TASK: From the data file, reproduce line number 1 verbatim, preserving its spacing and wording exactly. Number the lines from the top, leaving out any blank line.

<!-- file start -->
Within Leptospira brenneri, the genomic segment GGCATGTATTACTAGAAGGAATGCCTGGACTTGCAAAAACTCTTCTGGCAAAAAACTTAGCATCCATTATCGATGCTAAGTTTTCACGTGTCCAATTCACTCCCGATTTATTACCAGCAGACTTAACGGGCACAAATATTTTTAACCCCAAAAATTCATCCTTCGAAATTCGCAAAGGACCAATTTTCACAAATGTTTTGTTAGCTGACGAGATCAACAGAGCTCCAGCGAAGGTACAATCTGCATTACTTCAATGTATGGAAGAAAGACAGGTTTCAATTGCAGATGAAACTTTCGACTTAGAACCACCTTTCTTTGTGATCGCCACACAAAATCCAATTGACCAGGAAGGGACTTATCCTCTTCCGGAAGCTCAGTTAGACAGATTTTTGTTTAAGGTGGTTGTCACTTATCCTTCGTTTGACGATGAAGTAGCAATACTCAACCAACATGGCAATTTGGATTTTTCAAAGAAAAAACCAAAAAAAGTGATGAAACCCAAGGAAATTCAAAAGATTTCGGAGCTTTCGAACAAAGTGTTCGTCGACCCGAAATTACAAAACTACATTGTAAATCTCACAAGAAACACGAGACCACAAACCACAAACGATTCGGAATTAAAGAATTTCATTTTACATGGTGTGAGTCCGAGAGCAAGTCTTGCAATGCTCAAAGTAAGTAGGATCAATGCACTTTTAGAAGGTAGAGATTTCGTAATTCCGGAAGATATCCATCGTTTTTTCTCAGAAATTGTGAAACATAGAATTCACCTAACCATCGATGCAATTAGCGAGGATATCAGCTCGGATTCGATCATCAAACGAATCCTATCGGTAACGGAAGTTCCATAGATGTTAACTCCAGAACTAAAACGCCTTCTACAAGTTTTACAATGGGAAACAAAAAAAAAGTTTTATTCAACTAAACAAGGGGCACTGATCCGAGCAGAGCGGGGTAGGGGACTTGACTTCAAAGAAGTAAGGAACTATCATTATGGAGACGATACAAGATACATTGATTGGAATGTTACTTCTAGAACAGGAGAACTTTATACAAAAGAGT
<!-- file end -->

Within Leptospira brenneri, the genomic segment GGCATGTATTACTAGAAGGAATGCCTGGACTTGCAAAAACTCTTCTGGCAAAAAACTTAGCATCCATTATCGATGCTAAGTTTTCACGTGTCCAATTCACTCCCGATTTATTACCAGCAGACTTAACGGGCACAAATATTTTTAACCCCAAAAATTCATCCTTCGAAATTCGCAAAGGACCAATTTTCACAAATGTTTTGTTAGCTGACGAGATCAACAGAGCTCCAGCGAAGGTACAATCTGCATTACTTCAATGTATGGAAGAAAGACAGGTTTCAATTGCAGATGAAACTTTCGACTTAGAACCACCTTTCTTTGTGATCGCCACACAAAATCCAATTGACCAGGAAGGGACTTATCCTCTTCCGGAAGCTCAGTTAGACAGATTTTTGTTTAAGGTGGTTGTCACTTATCCTTCGTTTGACGATGAAGTAGCAATACTCAACCAACATGGCAATTTGGATTTTTCAAAGAAAAAACCAAAAAAAGTGATGAAACCCAAGGAAATTCAAAAGATTTCGGAGCTTTCGAACAAAGTGTTCGTCGACCCGAAATTACAAAACTACATTGTAAATCTCACAAGAAACACGAGACCACAAACCACAAACGATTCGGAATTAAAGAATTTCATTTTACATGGTGTGAGTCCGAGAGCAAGTCTTGCAATGCTCAAAGTAAGTAGGATCAATGCACTTTTAGAAGGTAGAGATTTCGTAATTCCGGAAGATATCCATCGTTTTTTCTCAGAAATTGTGAAACATAGAATTCACCTAACCATCGATGCAATTAGCGAGGATATCAGCTCGGATTCGATCATCAAACGAATCCTATCGGTAACGGAAGTTCCATAGATGTTAACTCCAGAACTAAAACGCCTTCTACAAGTTTTACAATGGGAAACAAAAAAAAAGTTTTATTCAACTAAACAAGGGGCACTGATCCGAGCAGAGCGGGGTAGGGGACTTGACTTCAAAGAAGTAAGGAACTATCATTATGGAGACGATACAAGATACATTGATTGGAATGTTACTTCTAGAACAGGAGAACTTTATACAAAAGAGT